Tuesday, February 7, 2017

Kansei - Finished

Well, the boat is finished. It took 21 working days to build what is by far the heaviest 16-foot boat I’ve ever seen. To think I couldn’t even lift the bottom! Attached are some shots which probably don’t require any captioning. In two days representatives from Ritsurin Koen garden will come and a crane will drop the boat in the harbor for a test. The Garden is going to have a more formal ceremony on May 1st launching the boat in their pond. Too bad about their timing, because I will be coming to Japan about a week later to start my project building the cormorant fishing boat in Gifu.


It has been a lot of hard work but its been a very interesting time being here. The quiet village of Oda, the city of Takamatsu and the amazing islands of the Inland Sea. Plus this trip has been great for laying the groundwork for my next project. More to blog about come May!

Poking around I found this fully functioning capstan in the harbor.


I left all my patterns and jigs behind in case I build another one of these.




4 comments:

  1. Thanks for documenting this build.
    I guess the boat will feel rock solid on the water, almost like a small barge.
    Brgds
    Jonas

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  2. The politest comment is that she's a punt. The crane operator told me she weighs 400 kg or 880 pounds. I would have guessed more!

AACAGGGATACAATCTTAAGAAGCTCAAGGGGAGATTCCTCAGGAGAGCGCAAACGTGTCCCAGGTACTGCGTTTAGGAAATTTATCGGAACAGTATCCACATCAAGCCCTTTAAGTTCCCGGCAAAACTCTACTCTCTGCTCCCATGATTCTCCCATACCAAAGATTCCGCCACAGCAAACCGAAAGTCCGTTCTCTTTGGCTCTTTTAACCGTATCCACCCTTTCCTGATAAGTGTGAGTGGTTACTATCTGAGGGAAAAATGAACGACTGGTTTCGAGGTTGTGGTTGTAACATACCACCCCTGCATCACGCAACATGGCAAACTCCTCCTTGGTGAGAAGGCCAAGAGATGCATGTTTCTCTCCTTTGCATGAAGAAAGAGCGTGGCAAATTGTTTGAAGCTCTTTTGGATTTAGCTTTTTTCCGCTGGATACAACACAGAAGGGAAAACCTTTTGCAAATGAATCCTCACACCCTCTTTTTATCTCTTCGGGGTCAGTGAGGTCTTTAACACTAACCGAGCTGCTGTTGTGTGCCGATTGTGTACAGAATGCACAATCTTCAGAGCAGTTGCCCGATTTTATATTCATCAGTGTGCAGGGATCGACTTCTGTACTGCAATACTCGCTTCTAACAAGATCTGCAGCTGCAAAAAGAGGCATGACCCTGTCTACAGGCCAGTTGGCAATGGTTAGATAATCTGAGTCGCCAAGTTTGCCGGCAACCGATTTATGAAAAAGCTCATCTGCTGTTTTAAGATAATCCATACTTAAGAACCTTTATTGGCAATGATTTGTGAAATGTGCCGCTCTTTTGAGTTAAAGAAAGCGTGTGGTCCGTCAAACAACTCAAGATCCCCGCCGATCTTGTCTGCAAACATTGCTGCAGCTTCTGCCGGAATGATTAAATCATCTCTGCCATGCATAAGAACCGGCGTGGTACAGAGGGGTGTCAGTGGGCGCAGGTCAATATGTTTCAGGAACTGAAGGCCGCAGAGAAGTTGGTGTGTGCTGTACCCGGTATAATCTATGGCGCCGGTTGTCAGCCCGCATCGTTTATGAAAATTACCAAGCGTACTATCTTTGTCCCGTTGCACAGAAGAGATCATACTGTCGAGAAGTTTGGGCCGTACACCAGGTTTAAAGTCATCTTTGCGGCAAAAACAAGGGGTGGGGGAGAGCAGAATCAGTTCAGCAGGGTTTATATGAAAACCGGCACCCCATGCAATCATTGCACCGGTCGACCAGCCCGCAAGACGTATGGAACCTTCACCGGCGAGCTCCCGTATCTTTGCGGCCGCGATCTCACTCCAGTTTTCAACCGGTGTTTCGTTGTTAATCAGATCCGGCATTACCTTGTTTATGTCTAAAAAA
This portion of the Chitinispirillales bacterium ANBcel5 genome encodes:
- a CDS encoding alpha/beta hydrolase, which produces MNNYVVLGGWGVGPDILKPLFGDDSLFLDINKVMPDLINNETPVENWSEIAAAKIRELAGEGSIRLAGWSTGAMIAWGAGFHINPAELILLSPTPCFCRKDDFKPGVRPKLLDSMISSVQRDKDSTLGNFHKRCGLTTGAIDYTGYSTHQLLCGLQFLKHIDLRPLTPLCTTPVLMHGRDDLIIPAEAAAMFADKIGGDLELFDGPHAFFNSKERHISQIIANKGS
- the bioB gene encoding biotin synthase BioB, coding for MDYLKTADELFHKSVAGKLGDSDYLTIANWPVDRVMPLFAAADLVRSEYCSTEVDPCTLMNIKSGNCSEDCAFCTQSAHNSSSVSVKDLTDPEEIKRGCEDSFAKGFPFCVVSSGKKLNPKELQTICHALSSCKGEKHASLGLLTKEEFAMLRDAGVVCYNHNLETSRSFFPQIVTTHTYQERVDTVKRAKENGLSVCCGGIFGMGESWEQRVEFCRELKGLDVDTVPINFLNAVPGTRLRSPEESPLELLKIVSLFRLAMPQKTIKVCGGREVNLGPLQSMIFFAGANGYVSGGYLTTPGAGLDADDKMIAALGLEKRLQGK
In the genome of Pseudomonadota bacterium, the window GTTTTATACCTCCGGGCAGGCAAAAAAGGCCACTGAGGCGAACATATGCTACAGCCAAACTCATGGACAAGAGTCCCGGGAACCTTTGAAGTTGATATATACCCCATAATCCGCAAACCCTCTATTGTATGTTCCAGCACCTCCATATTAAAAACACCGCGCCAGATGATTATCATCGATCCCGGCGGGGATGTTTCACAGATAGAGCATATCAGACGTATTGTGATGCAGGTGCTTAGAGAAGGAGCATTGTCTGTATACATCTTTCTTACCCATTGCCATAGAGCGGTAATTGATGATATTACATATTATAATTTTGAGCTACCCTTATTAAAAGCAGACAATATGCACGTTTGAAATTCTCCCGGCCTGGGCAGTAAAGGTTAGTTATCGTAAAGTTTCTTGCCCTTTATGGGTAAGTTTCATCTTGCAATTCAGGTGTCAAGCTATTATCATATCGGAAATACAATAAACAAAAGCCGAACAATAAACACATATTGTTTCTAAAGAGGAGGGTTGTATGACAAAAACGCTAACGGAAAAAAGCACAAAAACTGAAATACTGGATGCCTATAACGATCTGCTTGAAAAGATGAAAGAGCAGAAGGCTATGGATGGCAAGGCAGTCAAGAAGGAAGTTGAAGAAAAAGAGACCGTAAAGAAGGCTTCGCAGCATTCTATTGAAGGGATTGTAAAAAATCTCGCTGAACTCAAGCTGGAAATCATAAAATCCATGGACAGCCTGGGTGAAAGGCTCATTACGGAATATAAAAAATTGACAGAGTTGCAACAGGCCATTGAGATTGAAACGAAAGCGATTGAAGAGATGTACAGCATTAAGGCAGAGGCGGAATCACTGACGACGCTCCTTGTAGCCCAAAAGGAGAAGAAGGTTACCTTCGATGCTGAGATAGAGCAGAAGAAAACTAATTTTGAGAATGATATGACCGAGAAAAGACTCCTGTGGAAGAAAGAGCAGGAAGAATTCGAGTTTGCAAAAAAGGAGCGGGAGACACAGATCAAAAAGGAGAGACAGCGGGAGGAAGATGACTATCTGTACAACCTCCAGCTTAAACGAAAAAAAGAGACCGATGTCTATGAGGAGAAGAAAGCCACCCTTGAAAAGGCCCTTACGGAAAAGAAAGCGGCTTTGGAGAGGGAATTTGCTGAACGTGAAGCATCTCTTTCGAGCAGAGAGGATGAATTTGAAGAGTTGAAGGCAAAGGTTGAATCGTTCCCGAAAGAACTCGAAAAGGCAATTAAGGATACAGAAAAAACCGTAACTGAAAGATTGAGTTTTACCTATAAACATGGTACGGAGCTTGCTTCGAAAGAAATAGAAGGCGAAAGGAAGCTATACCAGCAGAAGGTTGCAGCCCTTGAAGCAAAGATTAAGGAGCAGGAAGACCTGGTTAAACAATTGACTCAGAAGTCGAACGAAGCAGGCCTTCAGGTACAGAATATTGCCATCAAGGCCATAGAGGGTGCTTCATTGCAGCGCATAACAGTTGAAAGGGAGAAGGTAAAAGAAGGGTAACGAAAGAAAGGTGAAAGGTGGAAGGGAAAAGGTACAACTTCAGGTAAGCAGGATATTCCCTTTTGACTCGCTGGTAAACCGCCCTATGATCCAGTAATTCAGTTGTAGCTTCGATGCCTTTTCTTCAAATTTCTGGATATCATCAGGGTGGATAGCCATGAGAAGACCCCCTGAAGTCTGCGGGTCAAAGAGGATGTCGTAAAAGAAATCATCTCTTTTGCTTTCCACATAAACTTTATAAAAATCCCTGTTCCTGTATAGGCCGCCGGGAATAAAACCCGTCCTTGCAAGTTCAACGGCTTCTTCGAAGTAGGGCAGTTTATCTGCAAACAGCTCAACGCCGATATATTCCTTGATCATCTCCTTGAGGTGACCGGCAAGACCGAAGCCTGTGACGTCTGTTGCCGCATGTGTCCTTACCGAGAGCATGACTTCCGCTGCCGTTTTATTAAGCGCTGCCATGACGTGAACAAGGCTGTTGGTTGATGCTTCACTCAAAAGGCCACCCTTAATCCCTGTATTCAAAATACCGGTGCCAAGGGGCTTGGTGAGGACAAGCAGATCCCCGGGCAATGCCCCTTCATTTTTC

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    Replies
    1. Sorry about that, I didn't mean to be rude.
      In Denmark a punt is also a barge, so that was why I chose that word.
      The Danish word is "pram".

      Brgds
      Jonas

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  3. No, I didn't take it at all as rude. You can call it a barge. I hadn't thought of pram though it has transoms at both ends. I guess because its perfectly symmetrical fore and aft. This boat was designed for the garden so its not strictly "traditional" in terms of shape, though I built it with traditional methods. The closest Japanese term is watashibune. Those who know Japanese may think of watashi as the personal pronoun "I" but here its from the verb watasu, to ferry or cross over. Japanese now say "ferry boto" but the old term for a ferry is watashibune, or "crossing over boat." Many small ones looked a lot like this boat.

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